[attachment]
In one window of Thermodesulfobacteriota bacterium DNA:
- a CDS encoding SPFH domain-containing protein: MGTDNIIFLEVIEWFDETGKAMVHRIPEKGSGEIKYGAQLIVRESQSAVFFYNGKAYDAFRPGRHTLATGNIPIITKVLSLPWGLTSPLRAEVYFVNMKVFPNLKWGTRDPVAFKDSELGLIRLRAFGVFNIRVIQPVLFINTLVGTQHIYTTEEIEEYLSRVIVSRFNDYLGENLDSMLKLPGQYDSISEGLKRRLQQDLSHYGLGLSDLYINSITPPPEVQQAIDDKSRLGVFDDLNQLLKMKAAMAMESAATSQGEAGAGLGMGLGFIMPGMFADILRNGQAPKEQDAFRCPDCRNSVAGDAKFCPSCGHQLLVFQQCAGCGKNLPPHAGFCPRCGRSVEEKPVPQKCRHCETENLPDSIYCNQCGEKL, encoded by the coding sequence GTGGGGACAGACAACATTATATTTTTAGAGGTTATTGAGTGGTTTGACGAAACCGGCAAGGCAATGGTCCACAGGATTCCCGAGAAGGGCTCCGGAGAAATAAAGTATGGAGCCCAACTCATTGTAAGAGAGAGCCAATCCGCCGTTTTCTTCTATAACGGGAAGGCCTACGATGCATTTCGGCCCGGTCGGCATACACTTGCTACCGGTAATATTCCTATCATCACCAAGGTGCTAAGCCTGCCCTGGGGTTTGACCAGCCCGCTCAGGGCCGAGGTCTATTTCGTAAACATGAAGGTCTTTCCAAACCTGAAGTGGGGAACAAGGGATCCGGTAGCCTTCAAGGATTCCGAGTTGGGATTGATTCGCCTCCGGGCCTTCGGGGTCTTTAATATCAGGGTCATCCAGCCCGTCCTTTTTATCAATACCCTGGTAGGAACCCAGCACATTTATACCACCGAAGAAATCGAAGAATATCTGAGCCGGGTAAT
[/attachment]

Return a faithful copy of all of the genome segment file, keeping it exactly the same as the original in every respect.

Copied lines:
In one window of Thermodesulfobacteriota bacterium DNA:
- a CDS encoding SPFH domain-containing protein: MGTDNIIFLEVIEWFDETGKAMVHRIPEKGSGEIKYGAQLIVRESQSAVFFYNGKAYDAFRPGRHTLATGNIPIITKVLSLPWGLTSPLRAEVYFVNMKVFPNLKWGTRDPVAFKDSELGLIRLRAFGVFNIRVIQPVLFINTLVGTQHIYTTEEIEEYLSRVIVSRFNDYLGENLDSMLKLPGQYDSISEGLKRRLQQDLSHYGLGLSDLYINSITPPPEVQQAIDDKSRLGVFDDLNQLLKMKAAMAMESAATSQGEAGAGLGMGLGFIMPGMFADILRNGQAPKEQDAFRCPDCRNSVAGDAKFCPSCGHQLLVFQQCAGCGKNLPPHAGFCPRCGRSVEEKPVPQKCRHCETENLPDSIYCNQCGEKL, encoded by the coding sequence GTGGGGACAGACAACATTATATTTTTAGAGGTTATTGAGTGGTTTGACGAAACCGGCAAGGCAATGGTCCACAGGATTCCCGAGAAGGGCTCCGGAGAAATAAAGTATGGAGCCCAACTCATTGTAAGAGAGAGCCAATCCGCCGTTTTCTTCTATAACGGGAAGGCCTACGATGCATTTCGGCCCGGTCGGCATACACTTGCTACCGGTAATATTCCTATCATCACCAAGGTGCTAAGCCTGCCCTGGGGTTTGACCAGCCCGCTCAGGGCCGAGGTCTATTTCGTAAACATGAAGGTCTTTCCAAACCTGAAGTGGGGAACAAGGGATCCGGTAGCCTTCAAGGATTCCGAGTTGGGATTGATTCGCCTCCGGGCCTTCGGGGTCTTTAATATCAGGGTCATCCAGCCCGTCCTTTTTATCAATACCCTGGTAGGAACCCAGCACATTTATACCACCGAAGAAATCGAAGAATATCTGAGCCGGGTAAT